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henks

Rear Axle Nut Alternative?

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henks
So I've done a bunch of searching on here, and it sounds like it's hit or miss with the fuji style nuts used for the rear axle, as far as threads being destroyed when removing the nut.
 
As a racer, I'm constantly removing my rear wheel to swap tires.  And I really don't want to keep a pile of new axles/fuji nuts in case one of them gets fubared over the course of a wheel change.
 
The purpose of this thread, is I'm wondering if anyone knows the thread size/pitch for an alternative....a castle nut (castellated nut).
Castle_Nut.jpg
 
What my idea is to use one, along with a washer.  Once tightened to an appropriate level, mark the axle (on the threads), then drill a hole through the axle completely, and using a spring clip as a retainer to keep the castle nut essentially locked in place.
s_l300.jpg
 
 
 
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-Chris
Central Roadracing Association #286E

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markstertt
M18 x 1.50 and your idea is good, also easy enough to get a cotter pin in there, or could use an elastic stop nut or do a search on line and you'll find a few more examples of castle style titanium nuts much cheaper than some others.
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yamahaha
Most of my old motorcycles had the cotter pin setup. Not sure how bike makers thought they could improve on that.
 
Next time I have to change a tire, I'll take the axle and nut up to Fastenal and see what they got.

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henks
Thanks for all the great replies, guys. Looks I missed a few threads when I searched.
 
The purpose of the spring clip that I posted is I would have it tethered via safety wire to prevent from a standard cotter pin from somehow vibrating loose on the track.
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-Chris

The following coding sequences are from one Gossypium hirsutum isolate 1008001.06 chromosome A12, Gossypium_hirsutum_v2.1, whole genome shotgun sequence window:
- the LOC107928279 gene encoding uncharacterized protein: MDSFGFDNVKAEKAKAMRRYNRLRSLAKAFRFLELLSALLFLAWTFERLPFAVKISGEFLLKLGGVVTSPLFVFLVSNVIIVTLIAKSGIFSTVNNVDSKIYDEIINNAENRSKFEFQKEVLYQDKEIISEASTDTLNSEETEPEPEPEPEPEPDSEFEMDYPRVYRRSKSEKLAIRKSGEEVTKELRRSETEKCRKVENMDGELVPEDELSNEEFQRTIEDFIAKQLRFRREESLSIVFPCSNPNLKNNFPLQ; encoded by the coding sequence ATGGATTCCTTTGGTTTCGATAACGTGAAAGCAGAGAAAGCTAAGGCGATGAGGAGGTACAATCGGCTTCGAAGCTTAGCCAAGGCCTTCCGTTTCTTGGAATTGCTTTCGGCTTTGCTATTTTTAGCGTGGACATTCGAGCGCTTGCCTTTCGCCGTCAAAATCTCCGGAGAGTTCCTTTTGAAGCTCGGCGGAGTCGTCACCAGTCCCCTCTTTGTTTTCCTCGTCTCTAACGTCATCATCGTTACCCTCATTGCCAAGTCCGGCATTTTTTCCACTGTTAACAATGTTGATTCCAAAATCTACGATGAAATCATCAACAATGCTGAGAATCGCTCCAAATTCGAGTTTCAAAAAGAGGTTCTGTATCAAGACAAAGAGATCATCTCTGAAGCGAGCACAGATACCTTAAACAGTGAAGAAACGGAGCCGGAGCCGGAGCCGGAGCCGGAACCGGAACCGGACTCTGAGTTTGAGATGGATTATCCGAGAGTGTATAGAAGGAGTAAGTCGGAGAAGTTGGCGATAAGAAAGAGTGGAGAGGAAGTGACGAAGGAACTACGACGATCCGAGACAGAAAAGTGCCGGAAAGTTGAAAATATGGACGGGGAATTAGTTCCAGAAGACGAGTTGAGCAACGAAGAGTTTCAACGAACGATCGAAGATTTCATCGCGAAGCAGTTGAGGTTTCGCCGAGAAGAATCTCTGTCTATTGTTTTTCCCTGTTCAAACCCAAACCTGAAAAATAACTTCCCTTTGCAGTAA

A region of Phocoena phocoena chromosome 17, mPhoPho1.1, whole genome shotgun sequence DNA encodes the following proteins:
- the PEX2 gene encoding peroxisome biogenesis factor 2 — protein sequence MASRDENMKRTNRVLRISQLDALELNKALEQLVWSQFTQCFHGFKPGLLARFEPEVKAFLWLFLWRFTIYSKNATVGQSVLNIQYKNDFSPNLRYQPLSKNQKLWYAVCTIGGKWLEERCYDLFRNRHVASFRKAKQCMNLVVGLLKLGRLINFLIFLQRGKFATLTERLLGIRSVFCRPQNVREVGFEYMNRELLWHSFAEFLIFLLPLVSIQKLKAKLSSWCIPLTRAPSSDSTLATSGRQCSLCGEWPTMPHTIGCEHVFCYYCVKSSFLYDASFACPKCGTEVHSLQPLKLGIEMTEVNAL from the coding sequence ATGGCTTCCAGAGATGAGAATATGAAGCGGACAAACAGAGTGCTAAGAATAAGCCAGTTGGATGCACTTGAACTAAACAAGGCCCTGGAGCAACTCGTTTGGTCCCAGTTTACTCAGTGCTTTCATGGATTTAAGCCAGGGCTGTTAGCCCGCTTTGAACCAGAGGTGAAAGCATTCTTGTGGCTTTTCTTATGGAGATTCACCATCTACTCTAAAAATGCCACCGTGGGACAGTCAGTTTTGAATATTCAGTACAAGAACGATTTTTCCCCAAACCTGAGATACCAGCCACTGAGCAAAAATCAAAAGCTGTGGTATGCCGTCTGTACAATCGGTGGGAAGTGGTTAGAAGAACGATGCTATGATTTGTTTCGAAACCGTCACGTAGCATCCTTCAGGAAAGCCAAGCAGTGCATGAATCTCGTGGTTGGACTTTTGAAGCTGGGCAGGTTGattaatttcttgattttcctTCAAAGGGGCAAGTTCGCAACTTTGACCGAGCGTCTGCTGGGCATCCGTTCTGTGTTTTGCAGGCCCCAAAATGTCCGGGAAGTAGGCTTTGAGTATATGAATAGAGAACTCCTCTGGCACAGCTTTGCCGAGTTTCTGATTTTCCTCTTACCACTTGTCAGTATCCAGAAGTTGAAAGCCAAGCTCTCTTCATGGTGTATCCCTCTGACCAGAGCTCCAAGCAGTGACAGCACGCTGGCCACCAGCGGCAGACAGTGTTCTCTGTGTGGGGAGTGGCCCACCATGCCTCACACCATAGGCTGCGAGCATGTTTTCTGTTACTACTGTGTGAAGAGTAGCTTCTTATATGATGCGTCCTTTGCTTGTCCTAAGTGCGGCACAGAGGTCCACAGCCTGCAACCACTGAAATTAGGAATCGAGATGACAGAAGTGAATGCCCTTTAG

Central Roadracing Association #286E

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markstertt
The correct sized cotter pin should be a fairly close fit to the hole in the bolt and slot in nut, once the tails are bent over it won't fall out, if real worried you can get a wrench or crows foot on the nut and tighten it against the cotter pin so it can't even wiggle or vibrate. The pins you show wouldn't be my first choice for this application.

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pattonme
the pins are tremendously more convenient than cotter pins. No bending with pliers, no having to keep a stash on hand when metal fatigue causes the legs to snap off, and also big and obvious. As bullet proof and secure? Absolutely not.
 
The only reason it has to be safety wired is to FORCE people to actually torque the axle nuts before going out onto the track. a clip dangling on 3+" of safety wire is very easy to spot from afar.

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markstertt
the pins are tremendously more convenient than cotter pins. No bending with pliers, no having to keep a stash on hand when metal fatigue causes the legs to snap off, and also big and obvious. As bullet proof and secure? Absolutely not. 
The only reason it has to be safety wired is to FORCE people to actually torque the axle nuts before going out onto the track. a clip dangling on 3+" of safety wire is very easy to spot from afar.